We can deduce from this that the real challenge for the first 18 years of a child’s life is to help the child find his/her calling. Therefore, the education provided our children must have that as one of its key essentials. It is important not to think of education as a means by which a child finds “success” in life. Rather the emphasis must be on the child living a “fulfilled” life. Living this kind of life is determined by whether or not each child’s life is centered on his/her calling.
Success in education cannot and must not be confined or defined by mere academic achievement. Kevin Swanson clearly articulates this point when he wrote,
A successful eduction is achieved when a child is prepared to make maximal use of his God-given talents and abilities in accomplishment of the child’s calling.
This means that the capstone of education is found in the implementation of a child’s calling. One might ask, how can one find out what a child’s calling is? Tim Keller writes that one of the best ways for someone to discover his/her calling is to learn how God created him/her. God’s call will always be in line with God’s design.
We see this essential of education in Paul’s letter to the Romans. In the twelfth chapter Paul writes about God’s will for a person’s life. We are always teaching our children that they are uniquely created and that God has a perfect will for their lives. In fact, it is often told to our children that the best place to be is in the center of God’s will.
It is important to understand that God’s will and God’s call are closely related. I believe that they are synonymous with one another. It could be put this way. God’s will is the fulfillment of God’s call. With this in mind, let’s look at Romans 12. God commands His children not to be conformed to the world. Instead, God wants us to be transformed. This can only take place through the process of “renewing” one’s mind.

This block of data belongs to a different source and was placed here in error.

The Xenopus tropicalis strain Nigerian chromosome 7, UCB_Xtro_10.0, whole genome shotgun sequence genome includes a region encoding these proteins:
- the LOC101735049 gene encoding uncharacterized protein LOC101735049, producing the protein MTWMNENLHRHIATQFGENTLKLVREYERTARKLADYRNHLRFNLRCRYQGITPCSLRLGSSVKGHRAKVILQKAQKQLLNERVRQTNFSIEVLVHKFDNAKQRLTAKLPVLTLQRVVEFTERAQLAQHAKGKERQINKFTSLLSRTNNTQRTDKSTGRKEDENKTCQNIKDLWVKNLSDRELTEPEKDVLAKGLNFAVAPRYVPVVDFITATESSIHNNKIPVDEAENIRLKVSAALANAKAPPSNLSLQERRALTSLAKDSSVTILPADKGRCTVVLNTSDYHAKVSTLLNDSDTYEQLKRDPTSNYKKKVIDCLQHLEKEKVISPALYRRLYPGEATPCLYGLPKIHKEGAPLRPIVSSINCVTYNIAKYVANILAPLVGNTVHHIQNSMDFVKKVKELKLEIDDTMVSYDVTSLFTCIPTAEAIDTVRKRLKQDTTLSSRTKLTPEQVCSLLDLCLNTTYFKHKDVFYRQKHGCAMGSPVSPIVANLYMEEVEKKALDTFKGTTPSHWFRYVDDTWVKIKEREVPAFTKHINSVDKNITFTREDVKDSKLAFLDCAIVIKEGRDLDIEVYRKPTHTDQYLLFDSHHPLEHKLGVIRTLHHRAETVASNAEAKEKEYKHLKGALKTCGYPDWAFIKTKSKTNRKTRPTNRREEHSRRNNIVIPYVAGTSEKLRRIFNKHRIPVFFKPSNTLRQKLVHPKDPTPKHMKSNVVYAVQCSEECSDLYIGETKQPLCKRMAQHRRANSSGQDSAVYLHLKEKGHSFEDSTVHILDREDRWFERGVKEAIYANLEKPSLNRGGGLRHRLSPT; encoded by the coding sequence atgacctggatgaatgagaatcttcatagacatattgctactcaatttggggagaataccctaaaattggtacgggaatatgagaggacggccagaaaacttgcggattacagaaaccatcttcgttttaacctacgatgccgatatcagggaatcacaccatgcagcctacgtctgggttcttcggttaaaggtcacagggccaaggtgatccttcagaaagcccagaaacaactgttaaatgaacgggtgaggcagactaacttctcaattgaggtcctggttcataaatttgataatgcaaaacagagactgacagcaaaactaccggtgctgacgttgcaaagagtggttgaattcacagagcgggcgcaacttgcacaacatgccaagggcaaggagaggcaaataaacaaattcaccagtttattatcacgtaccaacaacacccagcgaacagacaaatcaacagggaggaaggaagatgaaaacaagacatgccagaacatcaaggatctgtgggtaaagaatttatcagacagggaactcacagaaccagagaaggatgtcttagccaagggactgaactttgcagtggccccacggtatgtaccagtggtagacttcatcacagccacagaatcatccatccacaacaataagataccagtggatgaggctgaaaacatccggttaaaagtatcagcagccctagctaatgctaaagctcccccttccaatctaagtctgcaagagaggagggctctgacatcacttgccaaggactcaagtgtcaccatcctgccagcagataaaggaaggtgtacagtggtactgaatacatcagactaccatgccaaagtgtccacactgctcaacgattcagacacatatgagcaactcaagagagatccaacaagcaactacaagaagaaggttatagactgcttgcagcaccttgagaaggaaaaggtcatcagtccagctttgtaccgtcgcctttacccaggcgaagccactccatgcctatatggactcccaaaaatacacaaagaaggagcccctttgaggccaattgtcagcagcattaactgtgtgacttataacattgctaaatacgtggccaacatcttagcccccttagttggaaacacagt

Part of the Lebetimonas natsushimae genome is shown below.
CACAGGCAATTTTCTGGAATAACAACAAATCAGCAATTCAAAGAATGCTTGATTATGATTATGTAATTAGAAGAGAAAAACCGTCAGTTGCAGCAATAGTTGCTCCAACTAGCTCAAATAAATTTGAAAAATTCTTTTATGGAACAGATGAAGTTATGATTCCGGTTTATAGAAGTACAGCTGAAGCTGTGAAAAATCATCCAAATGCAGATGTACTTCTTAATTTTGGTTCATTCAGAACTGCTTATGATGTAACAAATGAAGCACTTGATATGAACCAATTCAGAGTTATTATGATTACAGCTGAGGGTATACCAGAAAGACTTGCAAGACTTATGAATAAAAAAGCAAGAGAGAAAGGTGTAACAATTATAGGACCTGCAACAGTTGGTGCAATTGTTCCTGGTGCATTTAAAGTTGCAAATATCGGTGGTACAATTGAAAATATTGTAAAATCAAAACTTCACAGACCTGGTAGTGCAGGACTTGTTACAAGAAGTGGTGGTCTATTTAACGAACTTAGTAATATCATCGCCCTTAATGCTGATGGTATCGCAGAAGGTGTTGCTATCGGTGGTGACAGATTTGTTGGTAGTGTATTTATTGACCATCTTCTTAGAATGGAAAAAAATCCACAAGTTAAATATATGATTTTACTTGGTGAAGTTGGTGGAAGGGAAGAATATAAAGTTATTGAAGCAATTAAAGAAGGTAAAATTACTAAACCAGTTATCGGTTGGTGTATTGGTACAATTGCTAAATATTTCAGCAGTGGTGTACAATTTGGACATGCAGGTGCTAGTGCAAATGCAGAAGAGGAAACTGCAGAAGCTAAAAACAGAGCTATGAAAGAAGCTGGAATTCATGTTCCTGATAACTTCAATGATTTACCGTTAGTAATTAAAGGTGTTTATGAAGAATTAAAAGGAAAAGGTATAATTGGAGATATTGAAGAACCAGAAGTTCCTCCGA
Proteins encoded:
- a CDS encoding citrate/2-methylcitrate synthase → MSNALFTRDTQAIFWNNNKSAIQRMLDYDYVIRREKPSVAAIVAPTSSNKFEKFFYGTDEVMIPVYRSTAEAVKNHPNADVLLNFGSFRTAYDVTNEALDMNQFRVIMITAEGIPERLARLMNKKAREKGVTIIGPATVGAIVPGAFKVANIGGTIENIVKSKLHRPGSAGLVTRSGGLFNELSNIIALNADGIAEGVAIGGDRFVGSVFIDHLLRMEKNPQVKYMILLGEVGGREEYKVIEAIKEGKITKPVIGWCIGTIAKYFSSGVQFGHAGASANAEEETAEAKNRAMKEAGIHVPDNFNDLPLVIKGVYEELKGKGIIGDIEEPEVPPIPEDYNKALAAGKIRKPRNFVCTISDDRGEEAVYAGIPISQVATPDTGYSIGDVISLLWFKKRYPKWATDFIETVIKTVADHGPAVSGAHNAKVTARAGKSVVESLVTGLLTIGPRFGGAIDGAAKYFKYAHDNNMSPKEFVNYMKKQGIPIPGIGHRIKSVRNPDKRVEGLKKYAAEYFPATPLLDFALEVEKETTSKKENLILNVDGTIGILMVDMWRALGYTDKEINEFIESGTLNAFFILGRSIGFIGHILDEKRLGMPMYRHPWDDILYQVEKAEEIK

Education conforms one’s mind to either a secular or a biblical worldview. So the education we give our children must ensure that our children’s minds are being renewed and conformed to a biblical worldview. But why does God command us to renew our minds? He tells us the purpose behind this command at the end of verse two.
And be not conformed to this world: but be ye transformed by the renewing of your mind, that ye may prove what is that good, and acceptable, and perfect, will of God. Romans 12:2 (KJV)
It is an essential part of any education for students’ minds to be renewed and aligned with a biblical worldview so that they can know God’s will. Then they will have Discovered God’s Call!
- Is the schooling we are giving our children simply preparing them for more schooling?
- Are we educating our children so they know how God created them?
- Are our children coming to a basic understanding of God’s universal call on their lives to know and follow Christ at as early an age as possible?
- Does the education we are giving our children lead them to a basic understanding of God’s call to a purpose for their lives by the time they reach the teen years?
If we cannot answer these questions correctly, we are not giving our children a good education. It is essential that the education we give our children leads them to know God and discover God’s call!